To determine this, she used Maple photoconvertible protein staining technology tagged with Cac protein, which allowed her to change color with a flash of light at a time of her choice. So she could first see how much Cac had accumulated in a certain amount of time (shown in green) and then flash a light to make Cac turn red.

When she returned five days later, about 30 percent of the red Cacs had been replaced with new green Cacs, suggesting a 30 percent turnover. When she reduced Cac delivery by alpha2-delta mutation or reduced Cac biosynthesis, Cac turnover ceased. This means that a significant amount of Cac is flipped in cores every day, and this turnover is driven by the delivery of new Cac.

Littleton said his lab is keen to use these results. Now that the rules for calcium channel abundance and replenishment are clear, he wants to know how they differ when neurons undergo plasticity—for example, when new incoming information requires neurons to regulate their communications by increasing or decreasing synaptic connections.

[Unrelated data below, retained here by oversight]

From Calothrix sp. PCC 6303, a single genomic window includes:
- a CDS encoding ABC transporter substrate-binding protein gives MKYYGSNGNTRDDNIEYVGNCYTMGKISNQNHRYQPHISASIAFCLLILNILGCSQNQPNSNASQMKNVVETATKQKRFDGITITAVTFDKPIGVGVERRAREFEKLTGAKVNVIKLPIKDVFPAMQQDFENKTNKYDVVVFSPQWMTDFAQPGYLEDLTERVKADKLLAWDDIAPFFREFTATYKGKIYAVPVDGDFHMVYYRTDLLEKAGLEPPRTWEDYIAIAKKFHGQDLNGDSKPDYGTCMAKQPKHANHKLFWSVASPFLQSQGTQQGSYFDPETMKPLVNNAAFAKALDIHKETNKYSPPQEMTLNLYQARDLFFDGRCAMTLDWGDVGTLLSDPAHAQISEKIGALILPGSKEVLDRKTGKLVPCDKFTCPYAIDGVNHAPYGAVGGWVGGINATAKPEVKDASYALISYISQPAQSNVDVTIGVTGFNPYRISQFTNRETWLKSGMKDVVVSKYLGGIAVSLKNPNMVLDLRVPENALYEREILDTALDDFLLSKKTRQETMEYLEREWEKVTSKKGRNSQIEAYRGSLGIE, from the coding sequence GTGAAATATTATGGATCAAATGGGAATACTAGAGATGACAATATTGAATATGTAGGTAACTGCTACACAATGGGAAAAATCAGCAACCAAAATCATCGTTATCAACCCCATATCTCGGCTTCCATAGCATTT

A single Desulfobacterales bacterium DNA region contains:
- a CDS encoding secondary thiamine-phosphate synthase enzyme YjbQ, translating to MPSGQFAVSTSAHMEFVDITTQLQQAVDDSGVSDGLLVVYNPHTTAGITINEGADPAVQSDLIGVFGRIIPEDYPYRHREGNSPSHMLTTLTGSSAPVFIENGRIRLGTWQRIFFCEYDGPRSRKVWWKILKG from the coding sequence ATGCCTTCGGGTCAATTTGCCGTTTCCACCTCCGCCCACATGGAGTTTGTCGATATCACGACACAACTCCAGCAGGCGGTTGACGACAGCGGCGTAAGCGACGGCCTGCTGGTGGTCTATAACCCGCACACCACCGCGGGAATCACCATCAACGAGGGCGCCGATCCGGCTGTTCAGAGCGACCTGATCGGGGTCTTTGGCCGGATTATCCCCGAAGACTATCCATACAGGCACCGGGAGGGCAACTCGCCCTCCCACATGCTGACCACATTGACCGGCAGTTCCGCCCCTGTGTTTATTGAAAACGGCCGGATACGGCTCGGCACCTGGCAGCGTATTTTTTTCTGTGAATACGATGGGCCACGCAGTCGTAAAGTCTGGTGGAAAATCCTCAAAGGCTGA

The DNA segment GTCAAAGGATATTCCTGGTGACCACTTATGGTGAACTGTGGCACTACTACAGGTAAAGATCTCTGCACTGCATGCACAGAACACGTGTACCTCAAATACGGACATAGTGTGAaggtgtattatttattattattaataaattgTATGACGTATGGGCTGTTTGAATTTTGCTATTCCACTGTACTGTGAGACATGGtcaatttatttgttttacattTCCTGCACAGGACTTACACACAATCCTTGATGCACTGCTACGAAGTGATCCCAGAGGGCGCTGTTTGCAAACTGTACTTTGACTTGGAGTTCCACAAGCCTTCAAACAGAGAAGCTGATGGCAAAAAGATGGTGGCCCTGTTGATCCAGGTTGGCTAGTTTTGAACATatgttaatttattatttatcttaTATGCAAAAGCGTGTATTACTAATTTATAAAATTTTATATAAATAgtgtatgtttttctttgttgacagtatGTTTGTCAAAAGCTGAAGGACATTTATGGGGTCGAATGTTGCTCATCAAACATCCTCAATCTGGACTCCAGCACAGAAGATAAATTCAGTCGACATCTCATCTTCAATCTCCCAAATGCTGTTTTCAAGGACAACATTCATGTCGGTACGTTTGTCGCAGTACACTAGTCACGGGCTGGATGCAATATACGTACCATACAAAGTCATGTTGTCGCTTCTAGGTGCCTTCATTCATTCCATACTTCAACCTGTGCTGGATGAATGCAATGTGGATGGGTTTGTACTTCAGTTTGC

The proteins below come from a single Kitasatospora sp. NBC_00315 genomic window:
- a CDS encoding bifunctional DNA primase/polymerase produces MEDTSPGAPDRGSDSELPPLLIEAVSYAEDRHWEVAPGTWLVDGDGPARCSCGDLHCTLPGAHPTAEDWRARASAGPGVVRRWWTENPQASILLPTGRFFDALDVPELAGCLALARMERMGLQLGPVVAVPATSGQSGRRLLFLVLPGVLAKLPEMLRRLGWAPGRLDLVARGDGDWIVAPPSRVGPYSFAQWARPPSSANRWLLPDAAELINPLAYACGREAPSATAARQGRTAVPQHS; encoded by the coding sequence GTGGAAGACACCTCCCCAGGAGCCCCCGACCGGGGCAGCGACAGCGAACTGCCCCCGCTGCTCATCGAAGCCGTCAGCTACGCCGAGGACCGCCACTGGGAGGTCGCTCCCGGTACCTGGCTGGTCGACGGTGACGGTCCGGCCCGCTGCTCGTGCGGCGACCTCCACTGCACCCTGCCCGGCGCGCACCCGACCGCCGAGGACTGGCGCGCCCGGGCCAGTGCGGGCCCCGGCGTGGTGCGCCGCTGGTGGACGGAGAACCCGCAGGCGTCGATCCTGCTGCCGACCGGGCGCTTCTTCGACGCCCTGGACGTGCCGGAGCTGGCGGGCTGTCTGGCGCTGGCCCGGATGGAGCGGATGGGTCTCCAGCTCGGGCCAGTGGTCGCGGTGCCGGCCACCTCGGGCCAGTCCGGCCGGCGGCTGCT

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He said he was also eager to track individual calcium channels as they form in the cell body and then travel down the nerve axon to active zones, and he wants to determine what other genes might influence Cac abundance.

In addition to Cunningham and Littleton, Chad Sauwola and Sara Tavana are the other authors of the article.

Financing: The National Institutes of Health and the JPB Foundation provided support for the study.

About these neuroscience research news

Author: David Orenstein
Source: Picower Institute for Learning and Memory
Contact: David Orenstein – Picower Institute for Learning and Memory
Image: Image courtesy of Littleton Lab/MIT Picower Institute.

Original research: Open access.
“Regulation of the number of presynaptic Ca2+ channels in active zones through a balance of delivery and turnover” Troy Littleton et al. electronic life


Abstract

Regulation of the number of presynaptic Ca2+ channels in active zones through a balance of delivery and turnover